Children
  • 2013 report cites 600,000 children

Damilola Oyedele in Abuja

The House of Representatives has expressed worry at the increasing number of babies and children living in prisons and detention centres across the country along with their imprisoned mothers.

The members of the lower House lamented that the sight of toddlers have become a common sight in prisons, as some women go to prison pregnant or take along their children who are too young to be left alone, or they have no one willing to take the children under their care while the mothers serve their sentences.

The House called on the Ministry of Women Affairs and Social Development to ensure that provisions are made for the feeding and welfare of babies born in prison and toddlers living with their incarcerated mothers.

It also called on the Legal Aid Council of Nigeria to help ensure the speedy trial of pregnant women and nursing mothers who are in jail awaiting trial.

The resolutions of the House followed a motion sponsored by Hon. Omosede Igbinedion (Edo PDP) who noted that the situation can be emotionally stressful for the mothers and the children.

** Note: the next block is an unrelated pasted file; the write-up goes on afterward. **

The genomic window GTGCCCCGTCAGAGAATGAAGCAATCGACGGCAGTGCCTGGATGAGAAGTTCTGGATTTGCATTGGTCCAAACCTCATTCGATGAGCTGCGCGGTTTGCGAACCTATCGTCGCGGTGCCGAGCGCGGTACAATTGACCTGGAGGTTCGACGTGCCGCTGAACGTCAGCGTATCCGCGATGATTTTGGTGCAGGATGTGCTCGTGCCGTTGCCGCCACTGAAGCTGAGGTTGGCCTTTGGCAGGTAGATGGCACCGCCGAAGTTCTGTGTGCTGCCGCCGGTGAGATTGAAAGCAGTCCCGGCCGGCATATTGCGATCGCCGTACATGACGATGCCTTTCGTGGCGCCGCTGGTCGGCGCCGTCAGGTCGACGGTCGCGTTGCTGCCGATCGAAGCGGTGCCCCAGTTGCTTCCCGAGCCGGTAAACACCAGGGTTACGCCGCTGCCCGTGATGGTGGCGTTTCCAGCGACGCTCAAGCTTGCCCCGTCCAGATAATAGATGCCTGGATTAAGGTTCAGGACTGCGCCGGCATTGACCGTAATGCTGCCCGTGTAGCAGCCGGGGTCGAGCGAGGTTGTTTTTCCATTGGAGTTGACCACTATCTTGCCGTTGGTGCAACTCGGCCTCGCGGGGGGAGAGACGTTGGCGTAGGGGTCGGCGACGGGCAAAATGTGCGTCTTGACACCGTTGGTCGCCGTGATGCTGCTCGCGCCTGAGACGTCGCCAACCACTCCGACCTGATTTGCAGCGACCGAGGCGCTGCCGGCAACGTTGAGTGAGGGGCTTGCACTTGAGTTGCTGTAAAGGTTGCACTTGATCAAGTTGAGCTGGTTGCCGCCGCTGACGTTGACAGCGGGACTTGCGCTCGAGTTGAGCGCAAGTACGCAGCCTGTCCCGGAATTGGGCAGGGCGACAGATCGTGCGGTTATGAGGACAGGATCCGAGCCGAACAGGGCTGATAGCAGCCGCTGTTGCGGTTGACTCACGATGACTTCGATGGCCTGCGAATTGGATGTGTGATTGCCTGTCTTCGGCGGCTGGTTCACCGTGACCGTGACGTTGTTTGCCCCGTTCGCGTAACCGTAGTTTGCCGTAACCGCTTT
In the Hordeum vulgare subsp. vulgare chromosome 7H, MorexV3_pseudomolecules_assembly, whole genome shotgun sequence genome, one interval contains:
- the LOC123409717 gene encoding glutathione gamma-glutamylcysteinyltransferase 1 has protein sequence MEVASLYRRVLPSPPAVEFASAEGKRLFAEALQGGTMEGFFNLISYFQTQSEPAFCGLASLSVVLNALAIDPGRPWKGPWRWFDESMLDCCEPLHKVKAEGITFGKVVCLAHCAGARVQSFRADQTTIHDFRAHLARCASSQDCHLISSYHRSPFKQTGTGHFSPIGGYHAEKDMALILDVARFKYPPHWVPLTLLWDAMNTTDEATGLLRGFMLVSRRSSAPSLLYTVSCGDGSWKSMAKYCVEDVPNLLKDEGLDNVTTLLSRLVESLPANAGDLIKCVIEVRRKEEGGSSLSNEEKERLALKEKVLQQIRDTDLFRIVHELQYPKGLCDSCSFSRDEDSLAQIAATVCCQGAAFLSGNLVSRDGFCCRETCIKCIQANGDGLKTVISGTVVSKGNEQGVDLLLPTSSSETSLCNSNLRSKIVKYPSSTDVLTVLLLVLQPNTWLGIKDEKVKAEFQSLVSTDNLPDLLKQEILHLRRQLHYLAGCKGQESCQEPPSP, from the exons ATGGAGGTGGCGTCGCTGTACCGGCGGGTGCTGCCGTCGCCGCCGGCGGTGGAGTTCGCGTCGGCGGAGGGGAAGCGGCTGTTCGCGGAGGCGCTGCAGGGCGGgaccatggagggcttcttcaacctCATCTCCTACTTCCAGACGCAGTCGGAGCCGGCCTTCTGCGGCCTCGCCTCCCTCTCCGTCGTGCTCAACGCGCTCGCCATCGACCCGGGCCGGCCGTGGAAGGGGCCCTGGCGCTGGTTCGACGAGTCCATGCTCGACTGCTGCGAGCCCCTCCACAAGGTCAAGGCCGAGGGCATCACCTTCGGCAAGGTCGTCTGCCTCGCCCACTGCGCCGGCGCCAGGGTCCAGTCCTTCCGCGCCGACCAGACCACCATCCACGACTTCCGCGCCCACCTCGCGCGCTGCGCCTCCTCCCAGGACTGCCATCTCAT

Omosede cited the 2013 Report of the African Union on the Rights and Welfare of the Nigerian Child which noted that 600,000 children were in Nigerian prisons. Some of the mothers went to jail while pregnant, and gave birth, she noted.

Many children in such circumstances have died in jail for lack of adequate care, she said. “The sight of unkempt looking babies in our prisons shames our sense of decency and strips us of our dignity as a nation,” Igbinedion added.

Contributing to the debate, Hon. Jagaba Adams Jagaba (Kaduna APC) said it is necessary to investigate reports of female convicts getting pregnant while in prison.

“It is an indication that some serious activities are taking place within the prison environment, or what else can be the explanation? We have to look in that direction,” he said.

Presiding, Speaker Yakubu Dogara directed the Committees of Interior and Women Affairs to monitor compliance with the resolutions and report back for further legislative action.